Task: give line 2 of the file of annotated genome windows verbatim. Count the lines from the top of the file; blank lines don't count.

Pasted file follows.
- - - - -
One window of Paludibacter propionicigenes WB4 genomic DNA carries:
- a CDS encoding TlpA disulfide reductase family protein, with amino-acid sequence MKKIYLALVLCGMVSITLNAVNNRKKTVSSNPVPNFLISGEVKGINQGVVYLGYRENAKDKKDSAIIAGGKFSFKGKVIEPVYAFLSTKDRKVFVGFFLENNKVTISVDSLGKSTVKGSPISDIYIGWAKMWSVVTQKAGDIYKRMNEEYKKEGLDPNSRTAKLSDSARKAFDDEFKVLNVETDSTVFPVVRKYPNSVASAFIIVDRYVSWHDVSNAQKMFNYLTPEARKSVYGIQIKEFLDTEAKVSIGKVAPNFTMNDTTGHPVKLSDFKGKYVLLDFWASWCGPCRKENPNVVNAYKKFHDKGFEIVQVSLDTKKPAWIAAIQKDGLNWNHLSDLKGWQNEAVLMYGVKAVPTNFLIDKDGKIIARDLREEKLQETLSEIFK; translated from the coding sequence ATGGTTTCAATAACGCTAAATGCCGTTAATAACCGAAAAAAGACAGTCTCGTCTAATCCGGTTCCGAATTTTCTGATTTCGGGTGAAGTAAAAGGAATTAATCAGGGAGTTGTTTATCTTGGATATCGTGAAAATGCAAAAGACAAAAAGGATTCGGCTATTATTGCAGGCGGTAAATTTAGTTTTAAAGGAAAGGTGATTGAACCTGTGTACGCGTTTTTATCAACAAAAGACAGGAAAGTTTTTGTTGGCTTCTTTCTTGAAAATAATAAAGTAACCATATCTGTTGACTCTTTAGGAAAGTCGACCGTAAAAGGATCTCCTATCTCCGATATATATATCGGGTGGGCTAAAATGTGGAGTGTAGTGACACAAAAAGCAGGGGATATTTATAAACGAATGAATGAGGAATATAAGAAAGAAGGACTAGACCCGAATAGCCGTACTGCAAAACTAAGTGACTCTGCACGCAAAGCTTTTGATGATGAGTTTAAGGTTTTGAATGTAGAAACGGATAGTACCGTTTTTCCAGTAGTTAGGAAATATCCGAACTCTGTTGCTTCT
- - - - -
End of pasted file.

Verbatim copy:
- a CDS encoding TlpA disulfide reductase family protein, with amino-acid sequence MKKIYLALVLCGMVSITLNAVNNRKKTVSSNPVPNFLISGEVKGINQGVVYLGYRENAKDKKDSAIIAGGKFSFKGKVIEPVYAFLSTKDRKVFVGFFLENNKVTISVDSLGKSTVKGSPISDIYIGWAKMWSVVTQKAGDIYKRMNEEYKKEGLDPNSRTAKLSDSARKAFDDEFKVLNVETDSTVFPVVRKYPNSVASAFIIVDRYVSWHDVSNAQKMFNYLTPEARKSVYGIQIKEFLDTEAKVSIGKVAPNFTMNDTTGHPVKLSDFKGKYVLLDFWASWCGPCRKENPNVVNAYKKFHDKGFEIVQVSLDTKKPAWIAAIQKDGLNWNHLSDLKGWQNEAVLMYGVKAVPTNFLIDKDGKIIARDLREEKLQETLSEIFK; translated from the coding sequence ATGGTTTCAATAACGCTAAATGCCGTTAATAACCGAAAAAAGACAGTCTCGTCTAATCCGGTTCCGAATTTTCTGATTTCGGGTGAAGTAAAAGGAATTAATCAGGGAGTTGTTTATCTTGGATATCGTGAAAATGCAAAAGACAAAAAGGATTCGGCTATTATTGCAGGCGGTAAATTTAGTTTTAAAGGAAAGGTGATTGAACCTGTGTACGCGTTTTTATCAACAAAAGACAGGAAAGTTTTTGTTGGCTTCTTTCTTGAAAATAATAAAGTAACCATATCTGTTGACTCTTTAGGAAAGTCGACCGTAAAAGGATCTCCTATCTCCGATATATATATCGGGTGGGCTAAAATGTGGAGTGTAGTGACACAAAAAGCAGGGGATATTTATAAACGAATGAATGAGGAATATAAGAAAGAAGGACTAGACCCGAATAGCCGTACTGCAAAACTAAGTGACTCTGCACGCAAAGCTTTTGATGATGAGTTTAAGGTTTTGAATGTAGAAACGGATAGTACCGTTTTTCCAGTAGTTAGGAAATATCCGAACTCTGTTGCTTCT